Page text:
I climbed into bed Friday night after hearing the news of Walter Cronkite’s not unexpected death. On Saturday we awoke to an almost autumnal day of gray clouds and cool temps, and I felt a general malaise of spirit settling over me. We got an early start and headed out to spend a few hours at the Botanic Gardens just north of Chicago. Nearly one quarter of its 385 acres is water and there are nine islands. I highly recommend a visit if you have the opportunity! I perked up a bit though I could tell that handsome hunk was tiptoeing around my tentative mood. We have different approaches to museums, sightseeing and sometimes life in general. I tend to forge forward and he dawdles at various distractions. I’m trying to take in as many gorgeous flowers as possible, he’s whistling to the birds. Vive la difference.

That evening, though still not in the best of moods, I decided to humor handsome husband and perk up my spirits by going with him to salsa night at Chicago SummerDance. It’s impossible not to smile and enjoy yourself when you’re dancing to a great salsa band (and perhaps the sangria helped too). Later in the evening we stopped in at a little bar for a fundraiser for Burners Without Borders (BWB), the philanthropic arm of Burning Man. In 2005 after Burning Man attendees spontaneously contributed to Hurricane Katrina relief efforts, BWB emerged as a community led, grassroots group that addresses gaping needs where existing cultural and societal systems are failing. In essence, the desire is to build community through art and action.

This morning I tuned in to watch CBS Sunday Morning and their tribute to Walter Cronkite. I found myself crying at one point and it was a relief, a release of the malaise that had come over me after hearing of his death. He delivered all the important news during my growing up years. His most important contribution, I think, was his decision to speak out about the Vietnam War. His essence was not so much his authority, but his earned credibility. The people who deliver the news on TV today don’t have his natural talent or credibility. They are newsreaders, not journalists or reporters. Wolf Blitzer sounds as if he is yelling all the time. Cutesy patter, pandering, arguing and dissecting inconsequential minutiae often masquerade as journalism today. Of course, fewer people are turning to TV for news and it’s no wonder why. I thought anyone from another country who might read this post would not know who Walter Cronkite was, but today I learned that the term for news anchors in some countries is Kronkiters or Cronkiters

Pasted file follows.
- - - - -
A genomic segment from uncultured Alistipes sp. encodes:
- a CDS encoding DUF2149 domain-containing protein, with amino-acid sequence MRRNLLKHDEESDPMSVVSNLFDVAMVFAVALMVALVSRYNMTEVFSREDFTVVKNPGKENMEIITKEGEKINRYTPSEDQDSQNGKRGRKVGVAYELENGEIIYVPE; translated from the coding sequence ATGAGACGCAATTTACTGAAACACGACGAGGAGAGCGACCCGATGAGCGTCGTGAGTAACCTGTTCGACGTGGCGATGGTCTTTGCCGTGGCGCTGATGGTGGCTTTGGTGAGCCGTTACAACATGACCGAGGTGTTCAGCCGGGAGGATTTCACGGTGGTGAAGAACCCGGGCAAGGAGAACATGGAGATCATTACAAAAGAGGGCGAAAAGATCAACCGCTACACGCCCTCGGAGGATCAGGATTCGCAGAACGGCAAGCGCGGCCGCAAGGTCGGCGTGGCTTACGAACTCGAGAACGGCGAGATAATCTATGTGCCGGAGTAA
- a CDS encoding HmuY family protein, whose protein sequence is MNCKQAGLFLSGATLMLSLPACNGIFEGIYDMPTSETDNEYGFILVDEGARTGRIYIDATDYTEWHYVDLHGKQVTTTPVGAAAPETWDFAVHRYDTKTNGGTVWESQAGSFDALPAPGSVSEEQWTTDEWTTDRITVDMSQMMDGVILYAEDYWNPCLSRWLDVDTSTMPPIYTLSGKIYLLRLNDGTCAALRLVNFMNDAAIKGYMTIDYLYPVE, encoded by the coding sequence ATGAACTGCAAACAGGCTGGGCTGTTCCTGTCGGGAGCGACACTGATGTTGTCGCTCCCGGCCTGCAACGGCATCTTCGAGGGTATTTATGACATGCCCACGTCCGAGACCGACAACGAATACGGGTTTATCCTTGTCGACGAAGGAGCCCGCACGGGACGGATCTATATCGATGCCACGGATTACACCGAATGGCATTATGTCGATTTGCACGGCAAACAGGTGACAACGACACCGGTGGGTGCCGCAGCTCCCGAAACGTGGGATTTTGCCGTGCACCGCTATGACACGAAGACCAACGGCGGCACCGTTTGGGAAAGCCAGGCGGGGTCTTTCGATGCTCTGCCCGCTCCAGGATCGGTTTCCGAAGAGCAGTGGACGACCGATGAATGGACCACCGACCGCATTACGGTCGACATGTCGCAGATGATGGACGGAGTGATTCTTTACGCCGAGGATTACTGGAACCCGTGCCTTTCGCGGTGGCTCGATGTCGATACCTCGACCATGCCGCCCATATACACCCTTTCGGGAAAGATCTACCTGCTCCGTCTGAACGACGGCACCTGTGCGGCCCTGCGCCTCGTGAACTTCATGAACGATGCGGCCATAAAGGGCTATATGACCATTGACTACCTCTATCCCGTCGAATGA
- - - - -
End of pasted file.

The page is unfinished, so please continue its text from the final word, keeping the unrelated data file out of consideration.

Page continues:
One of the lines of tribute spoken by a colleague of Cronkite’s was, “We’ll bury something of our own pasts along with this man.” Hence my tears, I think. Life continues to zoom by and the days of my youth, innocence and anticipation for what life will bring seem less and less tangible. I admire Walter Cronkite. It appears that he lived his life with curiosity, intensity and passion. When he was forced to retire by CBS, I can’t remember what I thought about it at the time. Was I sad? Did I think it was time for the old man to move on? Or, did I not even notice since I was raising young children at that time? I think it was the latter.

Other weekend tidbits:
– I haven’t found New York Times columnist Maureen Dowd very amusing, creative or insightful in her columns for a few years. Today though, she made me laugh with the last paragraph of today’s column:

Judge Sotomayor kept her feelings in check, while her white male Republican interrogators dissolved into whining about wanting to keep their guns and nunchakus and wishing they could get back some sway over what women do with their bodies. If they are so interested in women’s bodies, maybe they should just move to C Street.”

(Note: A house on C Street serves as a residence and/or Bible study retreat for many conservative lawmakers. Several of these men recently have fallen off the marital wagon so to speak and are embroiled in scandals.)

– A literary friend shared this excerpt from Chandler Burr’s recently published first novel, You or Someone Like You:

A guy walks out of a theater on 42nd at Times Square and stumbles over a bum.
The bum says, “Spare a buck?”
“Neither a borrower nor a lender be,” snaps the man. “William Shakespeare.”
“F**k you!” says the bum. “David Mamet.”

Nancy Drew is in the news. Since Judge Sotomayor revealed her love of reading Nancy Drew books as a youngster, other well-known women have made similar confessions. Personally, I lived and breathed Nancy Drew books when I was in the 5th grade. I had a friend, who had an older sister who had a bookcase filled with her mother’s complete collection. I would race home from school on my bike and devour a book a day. On weekends, ala Nancy Drew- wait, I think ala Trixie Belden not Nancy Drew – my bike became my horse and I rode the trails of a nearby woods. Does anyone remember reading the Cherry Ames or Sue Barton series of books?

– On our run this morning through town (instead of by the lake), we encountered a lot of young twenty-plus somethings heading to the nearby Pitchfork Music Festival. The newest concert accessory appears to be hula hoops. Dare I say, what goes around comes around? I can hear your groans.

Weekend photo gallery:

It seemed that everyone was an amateur photographer at the Botanic Gardens on Saturday. I saw more than a few of the real-deal cameras with the long lenses. Flowers are just irresistible. I couldn’t resist taking a few photos with my pocket camera.

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And, I hope that these photos convey a sense of why we love Chicago’s SummerDance in Grant Park’s Spirit of Music Garden. The salsa bands are always extremely popular:

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I hope your week is off to a swingin’ start.

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